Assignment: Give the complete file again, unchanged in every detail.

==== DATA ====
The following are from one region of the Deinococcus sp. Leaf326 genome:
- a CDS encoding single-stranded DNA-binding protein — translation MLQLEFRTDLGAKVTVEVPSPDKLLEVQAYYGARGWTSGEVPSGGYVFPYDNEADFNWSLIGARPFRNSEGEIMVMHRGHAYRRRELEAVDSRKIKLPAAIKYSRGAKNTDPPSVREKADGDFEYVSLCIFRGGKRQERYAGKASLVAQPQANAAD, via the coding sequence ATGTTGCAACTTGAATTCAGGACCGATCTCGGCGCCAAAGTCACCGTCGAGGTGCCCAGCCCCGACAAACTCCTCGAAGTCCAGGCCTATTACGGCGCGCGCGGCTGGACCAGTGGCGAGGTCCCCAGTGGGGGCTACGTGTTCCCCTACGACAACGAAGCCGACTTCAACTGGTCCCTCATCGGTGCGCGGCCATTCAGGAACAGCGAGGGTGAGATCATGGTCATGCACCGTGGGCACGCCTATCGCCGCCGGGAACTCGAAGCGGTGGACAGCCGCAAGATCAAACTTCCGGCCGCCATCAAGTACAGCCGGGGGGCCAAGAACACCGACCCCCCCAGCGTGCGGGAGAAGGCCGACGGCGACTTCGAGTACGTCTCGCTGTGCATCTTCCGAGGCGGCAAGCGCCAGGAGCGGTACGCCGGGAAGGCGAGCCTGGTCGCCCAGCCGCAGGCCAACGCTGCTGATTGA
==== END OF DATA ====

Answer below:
The following are from one region of the Deinococcus sp. Leaf326 genome:
- a CDS encoding single-stranded DNA-binding protein — translation MLQLEFRTDLGAKVTVEVPSPDKLLEVQAYYGARGWTSGEVPSGGYVFPYDNEADFNWSLIGARPFRNSEGEIMVMHRGHAYRRRELEAVDSRKIKLPAAIKYSRGAKNTDPPSVREKADGDFEYVSLCIFRGGKRQERYAGKASLVAQPQANAAD, via the coding sequence ATGTTGCAACTTGAATTCAGGACCGATCTCGGCGCCAAAGTCACCGTCGAGGTGCCCAGCCCCGACAAACTCCTCGAAGTCCAGGCCTATTACGGCGCGCGCGGCTGGACCAGTGGCGAGGTCCCCAGTGGGGGCTACGTGTTCCCCTACGACAACGAAGCCGACTTCAACTGGTCCCTCATCGGTGCGCGGCCATTCAGGAACAGCGAGGGTGAGATCATGGTCATGCACCGTGGGCACGCCTATCGCCGCCGGGAACTCGAAGCGGTGGACAGCCGCAAGATCAAACTTCCGGCCGCCATCAAGTACAGCCGGGGGGCCAAGAACACCGACCCCCCCAGCGTGCGGGAGAAGGCCGACGGCGACTTCGAGTACGTCTCGCTGTGCATCTTCCGAGGCGGCAAGCGCCAGGAGCGGTACGCCGGGAAGGCGAGCCTGGTCGCCCAGCCGCAGGCCAACGCTGCTGATTGA